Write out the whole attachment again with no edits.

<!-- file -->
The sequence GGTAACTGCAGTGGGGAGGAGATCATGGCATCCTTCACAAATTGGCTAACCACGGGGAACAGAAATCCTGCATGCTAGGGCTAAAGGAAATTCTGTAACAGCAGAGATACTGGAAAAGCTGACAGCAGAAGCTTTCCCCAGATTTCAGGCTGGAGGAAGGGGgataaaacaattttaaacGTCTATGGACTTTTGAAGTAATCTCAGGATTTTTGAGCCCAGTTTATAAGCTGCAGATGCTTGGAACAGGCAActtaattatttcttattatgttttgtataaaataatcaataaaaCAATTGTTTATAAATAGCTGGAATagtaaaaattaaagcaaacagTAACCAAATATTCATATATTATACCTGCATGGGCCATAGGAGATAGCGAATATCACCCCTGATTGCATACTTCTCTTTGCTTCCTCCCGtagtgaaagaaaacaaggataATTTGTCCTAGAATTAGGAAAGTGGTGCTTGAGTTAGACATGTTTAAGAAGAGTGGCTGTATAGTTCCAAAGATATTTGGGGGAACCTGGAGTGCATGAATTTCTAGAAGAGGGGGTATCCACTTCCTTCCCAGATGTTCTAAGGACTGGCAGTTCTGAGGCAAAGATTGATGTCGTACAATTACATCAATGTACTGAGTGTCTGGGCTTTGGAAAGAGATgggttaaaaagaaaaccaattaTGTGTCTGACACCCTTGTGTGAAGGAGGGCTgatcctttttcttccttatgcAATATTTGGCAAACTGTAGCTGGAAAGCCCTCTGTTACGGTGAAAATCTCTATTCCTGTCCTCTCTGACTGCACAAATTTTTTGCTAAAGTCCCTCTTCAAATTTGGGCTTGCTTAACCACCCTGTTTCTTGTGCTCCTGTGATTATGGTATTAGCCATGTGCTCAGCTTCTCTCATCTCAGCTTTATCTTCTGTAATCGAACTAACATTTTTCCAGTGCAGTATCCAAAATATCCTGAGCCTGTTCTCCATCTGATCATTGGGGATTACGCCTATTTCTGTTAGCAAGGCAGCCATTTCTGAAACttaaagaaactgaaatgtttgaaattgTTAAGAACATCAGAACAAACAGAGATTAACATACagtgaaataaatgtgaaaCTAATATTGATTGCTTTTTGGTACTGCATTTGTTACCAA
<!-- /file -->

The sequence GGTAACTGCAGTGGGGAGGAGATCATGGCATCCTTCACAAATTGGCTAACCACGGGGAACAGAAATCCTGCATGCTAGGGCTAAAGGAAATTCTGTAACAGCAGAGATACTGGAAAAGCTGACAGCAGAAGCTTTCCCCAGATTTCAGGCTGGAGGAAGGGGgataaaacaattttaaacGTCTATGGACTTTTGAAGTAATCTCAGGATTTTTGAGCCCAGTTTATAAGCTGCAGATGCTTGGAACAGGCAActtaattatttcttattatgttttgtataaaataatcaataaaaCAATTGTTTATAAATAGCTGGAATagtaaaaattaaagcaaacagTAACCAAATATTCATATATTATACCTGCATGGGCCATAGGAGATAGCGAATATCACCCCTGATTGCATACTTCTCTTTGCTTCCTCCCGtagtgaaagaaaacaaggataATTTGTCCTAGAATTAGGAAAGTGGTGCTTGAGTTAGACATGTTTAAGAAGAGTGGCTGTATAGTTCCAAAGATATTTGGGGGAACCTGGAGTGCATGAATTTCTAGAAGAGGGGGTATCCACTTCCTTCCCAGATGTTCTAAGGACTGGCAGTTCTGAGGCAAAGATTGATGTCGTACAATTACATCAATGTACTGAGTGTCTGGGCTTTGGAAAGAGATgggttaaaaagaaaaccaattaTGTGTCTGACACCCTTGTGTGAAGGAGGGCTgatcctttttcttccttatgcAATATTTGGCAAACTGTAGCTGGAAAGCCCTCTGTTACGGTGAAAATCTCTATTCCTGTCCTCTCTGACTGCACAAATTTTTTGCTAAAGTCCCTCTTCAAATTTGGGCTTGCTTAACCACCCTGTTTCTTGTGCTCCTGTGATTATGGTATTAGCCATGTGCTCAGCTTCTCTCATCTCAGCTTTATCTTCTGTAATCGAACTAACATTTTTCCAGTGCAGTATCCAAAATATCCTGAGCCTGTTCTCCATCTGATCATTGGGGATTACGCCTATTTCTGTTAGCAAGGCAGCCATTTCTGAAACttaaagaaactgaaatgtttgaaattgTTAAGAACATCAGAACAAACAGAGATTAACATACagtgaaataaatgtgaaaCTAATATTGATTGCTTTTTGGTACTGCATTTGTTACCAA